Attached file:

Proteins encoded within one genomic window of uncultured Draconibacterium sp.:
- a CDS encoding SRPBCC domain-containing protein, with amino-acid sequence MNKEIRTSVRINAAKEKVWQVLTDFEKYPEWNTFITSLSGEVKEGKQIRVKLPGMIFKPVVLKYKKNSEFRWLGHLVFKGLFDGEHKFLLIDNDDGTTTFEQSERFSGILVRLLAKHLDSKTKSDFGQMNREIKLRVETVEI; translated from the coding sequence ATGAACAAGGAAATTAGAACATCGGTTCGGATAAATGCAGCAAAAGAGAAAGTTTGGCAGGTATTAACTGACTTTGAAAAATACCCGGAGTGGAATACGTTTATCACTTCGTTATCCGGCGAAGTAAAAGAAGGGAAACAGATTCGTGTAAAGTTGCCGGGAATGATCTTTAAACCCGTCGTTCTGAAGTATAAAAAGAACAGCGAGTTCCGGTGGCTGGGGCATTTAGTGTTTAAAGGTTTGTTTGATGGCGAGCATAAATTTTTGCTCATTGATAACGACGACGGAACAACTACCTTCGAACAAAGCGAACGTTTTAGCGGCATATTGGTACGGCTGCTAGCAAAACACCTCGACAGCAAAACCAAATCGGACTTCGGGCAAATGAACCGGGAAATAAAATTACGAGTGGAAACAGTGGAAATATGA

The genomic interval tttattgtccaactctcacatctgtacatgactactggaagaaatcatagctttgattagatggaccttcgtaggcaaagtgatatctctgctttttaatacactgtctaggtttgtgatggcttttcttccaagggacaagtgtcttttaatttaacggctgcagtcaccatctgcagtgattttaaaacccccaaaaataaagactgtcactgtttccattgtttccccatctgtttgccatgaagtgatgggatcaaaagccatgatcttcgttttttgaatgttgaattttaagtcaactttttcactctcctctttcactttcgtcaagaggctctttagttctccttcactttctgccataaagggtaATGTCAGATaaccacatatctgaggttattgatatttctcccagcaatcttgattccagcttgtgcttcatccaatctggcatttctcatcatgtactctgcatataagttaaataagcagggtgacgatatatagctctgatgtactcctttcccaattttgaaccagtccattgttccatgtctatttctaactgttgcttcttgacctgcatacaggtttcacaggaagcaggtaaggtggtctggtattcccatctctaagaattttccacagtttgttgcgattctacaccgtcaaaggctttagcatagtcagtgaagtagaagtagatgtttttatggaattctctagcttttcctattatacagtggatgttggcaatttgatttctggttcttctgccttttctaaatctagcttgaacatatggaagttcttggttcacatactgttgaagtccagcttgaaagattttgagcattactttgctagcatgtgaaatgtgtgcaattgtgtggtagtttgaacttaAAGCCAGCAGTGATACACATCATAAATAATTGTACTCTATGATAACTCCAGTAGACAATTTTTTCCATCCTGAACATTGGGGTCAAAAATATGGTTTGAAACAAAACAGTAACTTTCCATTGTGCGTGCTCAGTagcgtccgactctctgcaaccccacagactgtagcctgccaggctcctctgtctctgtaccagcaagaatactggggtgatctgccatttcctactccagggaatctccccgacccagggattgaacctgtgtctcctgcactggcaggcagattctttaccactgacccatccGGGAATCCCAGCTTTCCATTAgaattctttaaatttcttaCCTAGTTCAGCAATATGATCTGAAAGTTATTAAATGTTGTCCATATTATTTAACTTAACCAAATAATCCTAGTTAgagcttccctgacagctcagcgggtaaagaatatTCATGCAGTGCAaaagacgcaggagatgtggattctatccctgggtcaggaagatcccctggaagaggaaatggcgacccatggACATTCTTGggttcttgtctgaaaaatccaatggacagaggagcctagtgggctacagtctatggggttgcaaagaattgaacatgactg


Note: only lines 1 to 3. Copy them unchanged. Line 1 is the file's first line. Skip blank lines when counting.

Proteins encoded within one genomic window of uncultured Draconibacterium sp.:
- a CDS encoding SRPBCC domain-containing protein, with amino-acid sequence MNKEIRTSVRINAAKEKVWQVLTDFEKYPEWNTFITSLSGEVKEGKQIRVKLPGMIFKPVVLKYKKNSEFRWLGHLVFKGLFDGEHKFLLIDNDDGTTTFEQSERFSGILVRLLAKHLDSKTKSDFGQMNREIKLRVETVEI; translated from the coding sequence ATGAACAAGGAAATTAGAACATCGGTTCGGATAAATGCAGCAAAAGAGAAAGTTTGGCAGGTATTAACTGACTTTGAAAAATACCCGGAGTGGAATACGTTTATCACTTCGTTATCCGGCGAAGTAAAAGAAGGGAAACAGATTCGTGTAAAGTTGCCGGGAATGATCTTTAAACCCGTCGTTCTGAAGTATAAAAAGAACAGCGAGTTCCGGTGGCTGGGGCATTTAGTGTTTAAAGGTTTGTTTGATGGCGAGCATAAATTTTTGCTCATTGATAACGACGACGGAACAACTACCTTCGAACAAAGCGAACGTTTTAGCGGCATATTGGTACGGCTGCTAGCAAAACACCTCGACAGCAAAACCAAATCGGACTTCGGGCAAATGAACCGGGAAATAAAATTACGAGTGGAAACAGTGGAAATATGA

The genomic interval tttattgtccaactctcacatctgtacatgactactggaagaaatcatagctttgattagatggaccttcgtaggcaaagtgatatctctgctttttaatacactgtctaggtttgtgatggcttttcttccaagggacaagtgtcttttaatttaacggctgcagtcaccatctgcagtgattttaaaacccccaaaaataaagactgtcactgtttccattgtttccccatctgtttgccatgaagtgatgggatcaaaagccatgatcttcgttttttgaatgttgaattttaagtcaactttttcactctcctctttcactttcgtcaagaggctctttagttctccttcactttctgccataaagggtaATGTCAGATaaccacatatctgaggttattgatatttctcccagcaatcttgattccagcttgtgcttcatccaatctggcatttctcatcatgtactctgcatataagttaaataagcagggtgacgatatatagctctgatgtactcctttcccaattttgaaccagtccattgttccatgtctatttctaactgttgcttcttgacctgcatacaggtttcacaggaagcaggtaaggtggtctggtattcccatctctaagaattttccacagtttgttgcgattctacaccgtcaaaggctttagcatagtcagtgaagtagaagtagatgtttttatggaattctctagcttttcctattatacagtggatgttggcaatttgatttctggttcttctgccttttctaaatctagcttgaacatatggaagttcttggttcacatactgttgaagtccagcttgaaagattttgagcattactttgctagcatgtgaaatgtgtgcaattgtgtggtagtttgaacttaAAGCCAGCAGTGATACACATCATAAATAATTGTACTCTATGATAACTCCAGTAGACAATTTTTTCCATCCTGAACATTGGGGTCAAAAATATGGTTTGAAACAAAACAGTAACTTTCCATTGTGCGTGCTCAGTagcgtccgactctctgcaaccccacagactgtagcctgccaggctcctctgtctctgtaccagcaagaatactggggtgatctgccatttcctactccagggaatctccccgacccagggattgaacctgtgtctcctgcactggcaggcagattctttaccactgacccatccGGGAATCCCAGCTTTCCATTAgaattctttaaatttcttaCCTAGTTCAGCAATATGATCTGAAAGTTATTAAATGTTGTCCATATTATTTAACTTAACCAAATAATCCTAGTTAgagcttccctgacagctcagcgggtaaagaatatTCATGCAGTGCAaaagacgcaggagatgtggattctatccctgggtcaggaagatcccctggaagaggaaatggcgacccatggACATTCTTGggttcttgtctgaaaaatccaatggacagaggagcctagtgggctacagtctatggggttgcaaagaattgaacatgactg